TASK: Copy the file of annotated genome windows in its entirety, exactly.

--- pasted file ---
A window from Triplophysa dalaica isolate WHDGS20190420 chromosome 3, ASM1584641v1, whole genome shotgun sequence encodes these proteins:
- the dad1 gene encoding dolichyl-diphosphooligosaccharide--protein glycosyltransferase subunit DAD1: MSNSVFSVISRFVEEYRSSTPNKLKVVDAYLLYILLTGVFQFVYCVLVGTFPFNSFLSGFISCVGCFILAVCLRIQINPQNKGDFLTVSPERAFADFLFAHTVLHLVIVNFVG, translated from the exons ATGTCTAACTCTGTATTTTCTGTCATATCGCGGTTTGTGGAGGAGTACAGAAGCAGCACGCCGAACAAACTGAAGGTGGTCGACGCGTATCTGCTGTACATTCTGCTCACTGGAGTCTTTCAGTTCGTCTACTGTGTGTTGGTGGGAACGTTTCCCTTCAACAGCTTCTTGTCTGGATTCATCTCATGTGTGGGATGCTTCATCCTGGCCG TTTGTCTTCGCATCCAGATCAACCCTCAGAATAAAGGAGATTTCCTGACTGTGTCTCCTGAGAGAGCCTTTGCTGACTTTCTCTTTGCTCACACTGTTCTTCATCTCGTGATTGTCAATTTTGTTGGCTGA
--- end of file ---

A window from Triplophysa dalaica isolate WHDGS20190420 chromosome 3, ASM1584641v1, whole genome shotgun sequence encodes these proteins:
- the dad1 gene encoding dolichyl-diphosphooligosaccharide--protein glycosyltransferase subunit DAD1: MSNSVFSVISRFVEEYRSSTPNKLKVVDAYLLYILLTGVFQFVYCVLVGTFPFNSFLSGFISCVGCFILAVCLRIQINPQNKGDFLTVSPERAFADFLFAHTVLHLVIVNFVG, translated from the exons ATGTCTAACTCTGTATTTTCTGTCATATCGCGGTTTGTGGAGGAGTACAGAAGCAGCACGCCGAACAAACTGAAGGTGGTCGACGCGTATCTGCTGTACATTCTGCTCACTGGAGTCTTTCAGTTCGTCTACTGTGTGTTGGTGGGAACGTTTCCCTTCAACAGCTTCTTGTCTGGATTCATCTCATGTGTGGGATGCTTCATCCTGGCCG TTTGTCTTCGCATCCAGATCAACCCTCAGAATAAAGGAGATTTCCTGACTGTGTCTCCTGAGAGAGCCTTTGCTGACTTTCTCTTTGCTCACACTGTTCTTCATCTCGTGATTGTCAATTTTGTTGGCTGA